Any discussion of aging naturally brings us to one of the biggest paradoxes in modern science. We have essentially doubled life expectancy since 1900, when the mean duration of life was only 48 years, but we don’t know how to preserve brain function in our oldest patients, even if they are in optimal physical health.
By the ages of 90 – 100, almost everyone has significant problems when thinking and remembering how to complete even the simplest routines of daily life. Melissa Gonzales McNeal, MS, and her colleagues at the Oregon Health Sciences University found in a study of 100 healthy adults older than 85 that by the time we reach a mean age of 97, 65 percent of us will have what science calls cognitive impairment (a general term for forgetfulness and the inability to concentrate, solve problems, and deal with the ordinary challenges of self-care). By age 100, almost half of us (49 percent) will have Alzheimer’s disease, one of the severest forms of cognitive impairment.
Although women retain more brain function later in life, once it goes, it really goes. Women have a higher risk for Alzheimer’s than men, age for age, and may be more susceptible than men to dementia. (It’s also worth noting that Alzheimer’s doesn’t just affect women in greater numbers because we are more likely to get it. We’re also more likely to end up taking care of someone who has it, like a spouse, a parent, or a sibling).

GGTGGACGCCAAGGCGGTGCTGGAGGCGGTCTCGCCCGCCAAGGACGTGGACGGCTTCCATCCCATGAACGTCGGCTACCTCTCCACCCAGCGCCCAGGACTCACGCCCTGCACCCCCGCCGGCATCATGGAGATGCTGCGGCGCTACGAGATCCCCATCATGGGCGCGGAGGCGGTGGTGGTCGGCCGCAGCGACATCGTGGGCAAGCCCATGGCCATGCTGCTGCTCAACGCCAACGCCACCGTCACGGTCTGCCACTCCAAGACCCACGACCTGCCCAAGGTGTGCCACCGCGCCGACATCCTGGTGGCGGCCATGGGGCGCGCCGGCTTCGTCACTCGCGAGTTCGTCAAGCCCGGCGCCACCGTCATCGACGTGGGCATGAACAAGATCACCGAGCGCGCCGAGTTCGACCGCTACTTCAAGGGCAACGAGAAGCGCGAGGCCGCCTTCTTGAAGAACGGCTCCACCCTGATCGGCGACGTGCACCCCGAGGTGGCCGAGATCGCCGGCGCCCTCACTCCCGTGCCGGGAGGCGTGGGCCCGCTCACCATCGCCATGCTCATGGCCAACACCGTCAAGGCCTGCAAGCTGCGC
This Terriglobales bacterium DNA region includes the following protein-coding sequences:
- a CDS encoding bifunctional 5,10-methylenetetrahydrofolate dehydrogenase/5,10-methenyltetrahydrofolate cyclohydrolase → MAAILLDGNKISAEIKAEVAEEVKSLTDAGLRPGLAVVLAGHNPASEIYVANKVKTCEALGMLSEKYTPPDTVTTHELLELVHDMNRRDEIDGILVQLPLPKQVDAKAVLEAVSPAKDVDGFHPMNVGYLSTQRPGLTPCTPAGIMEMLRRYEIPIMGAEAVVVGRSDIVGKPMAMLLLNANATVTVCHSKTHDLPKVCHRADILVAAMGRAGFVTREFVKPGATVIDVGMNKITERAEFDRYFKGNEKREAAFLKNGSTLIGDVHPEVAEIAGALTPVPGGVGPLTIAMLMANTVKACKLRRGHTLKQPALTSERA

Why do Women seem to be more prone to dementia? Researchers have proposed the following:
- Loss of Brain Mass: Women may lose less brain mass than men do, but they also start out with less. Since women begin with fewer neurons than men, the loss of even one neuron may be relatively more important than for a man. The greater interconnection of neurons within the female cortex may also explain why women are more susceptible to the dementia of aging. Like one bulb going on a string of Christmas lights, the loss of one neuron has a widespread effect on others. Men’s more centralized processing may contain the damage.
- Longer Lifespan: Part of the problem may also be that women live longer. Men are more vulnerable to disease and early death than women are, with the result that by age 85, women outnumber men 2 to 1, although we started out life in approximately equal numbers. (When young women tell me that there are no men out there, I tell them that they’re sitting pretty compared to their widowed grandmothers). It’s possible that the men who have managed to survive to “old-old” age (a new phrase coined at the NIH) are more fit and sound than the rest of their sex. In any case, by the time we’re over age 85, women are more likely to have problems with thinking compared to men – the few who are left to keep us company.